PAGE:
Have you been pressured into making your own bread during a global yeast crisis and decided that social distancing with sourdough in Houston is going to be your new quarantine hobby?
Same. Well, actually
I’ve my boyfriend has been making fresh sourdough in Houston since December. Through trial and error, we’ve he’s learned a few tricks to get fresh, fluffy sourdough every time. Kyle is the master bread maker in our relationship. He’s a stickler to following recipes and weighing things properly. I contribute by harvesting herbs, pulling bread out of the oven when he falls asleep on the couch, and taste testing loaves (to my boyfriend’s dismay) before the crumb fully sets (more on that later).
Since bread baking of all kinds is everyone’s new skill to learn, I thought I’d weigh in on the trend and provide some tips on how to get started with sourdough in Houston!
Where to Find Sourdough Starter in Houston
When I polled people on Instagram about what questions they had about sourdough, most of them were “how do you start a starter?” Making a sourdough starter isn’t actually that hard, it’s a bit of water, flour and time. You can follow this recipe by Joshua Weissman here to get started and check out his starter feeding schedule.
That being said, the older the starter is the more sour and flavorful it is since it’s been aged for so long. We got our starter from a friend, who got his from a cooking instructor, who had theirs for gosh knows how long. Sometimes people struggle to get enough fermentation in their starters so the bread turns out flat.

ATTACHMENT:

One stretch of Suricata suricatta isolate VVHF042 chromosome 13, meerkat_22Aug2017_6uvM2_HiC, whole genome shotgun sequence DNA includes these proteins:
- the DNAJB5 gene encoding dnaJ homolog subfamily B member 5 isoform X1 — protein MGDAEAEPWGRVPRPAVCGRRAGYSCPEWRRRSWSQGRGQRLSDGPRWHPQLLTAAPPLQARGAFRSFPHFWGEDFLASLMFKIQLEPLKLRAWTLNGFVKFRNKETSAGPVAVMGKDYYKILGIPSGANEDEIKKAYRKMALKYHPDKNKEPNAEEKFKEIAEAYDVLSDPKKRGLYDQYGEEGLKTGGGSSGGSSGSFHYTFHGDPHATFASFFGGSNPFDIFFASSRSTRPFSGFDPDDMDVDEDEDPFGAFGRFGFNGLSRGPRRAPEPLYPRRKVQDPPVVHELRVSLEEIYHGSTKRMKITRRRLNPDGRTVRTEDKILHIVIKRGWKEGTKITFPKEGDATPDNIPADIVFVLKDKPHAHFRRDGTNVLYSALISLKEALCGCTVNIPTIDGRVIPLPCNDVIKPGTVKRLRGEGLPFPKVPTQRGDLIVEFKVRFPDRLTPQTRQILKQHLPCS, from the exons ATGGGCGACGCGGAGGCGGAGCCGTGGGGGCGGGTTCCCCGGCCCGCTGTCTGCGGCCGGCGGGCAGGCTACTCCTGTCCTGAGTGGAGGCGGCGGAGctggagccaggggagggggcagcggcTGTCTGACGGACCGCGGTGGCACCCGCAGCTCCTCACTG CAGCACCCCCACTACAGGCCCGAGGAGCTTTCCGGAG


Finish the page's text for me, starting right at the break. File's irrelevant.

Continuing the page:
Here’s an article debunking sourdough starter myths.
Houston Bakeries with Sourdough Starter
Most local bakeries will give you a few tablespoons of starter to bring home if you ask nicely. Here’s a list of Houston bakeries that make sourdough. I’ve noted whether they’ve confirmed with me if they’re willing to share their starter with you. When in doubt, give them a call or send them an email to coordinate a pickup.
- Common Bond (Heights, Montrose) – Confirmed yes!
- Weight + Measures (Midtown) – Confirmed yes!
- Angela’s Oven (Heights)
- Artisana Bread (Northside)
- Stone Mill (Upper Kirby)
Three Brothers Bakery is not giving out starter.
How to Activate Your Starter
Most of the time our starter is chilling in a mason jar in our fridge. Kyle “feeds” it once a week when not using it to keep it alive. We usually make a batch of sourdough every other week so this is important to keep it fresh. Here’s how to feed your starter (this is NOT how to create a starter, but how to feed one that’s already mature):
- Equal parts (by mass) of starter, water, and all-purpose flour
- Mix together well (should be “thick”)
- Let sit on the counter for 8-12 hours
- Test its readiness with the “Float Test”
Having a food scale is helpful to get the ratios of everything correct. Kyle really likes this Oxo Food Scale. He uses it weekly to bake sourdough and daily to prepare his morning coffee. Save this for when you need a birthday present for your favorite engineer or food nerd.
The Float Test
You’ll know your sourdough starter is ready to be baked when it passes the float test. Here’s how to do it:
- Drop a small piece of starter into a bowl of water, if it floats it’s ready. Woot woot! You’re ready to bake some bread.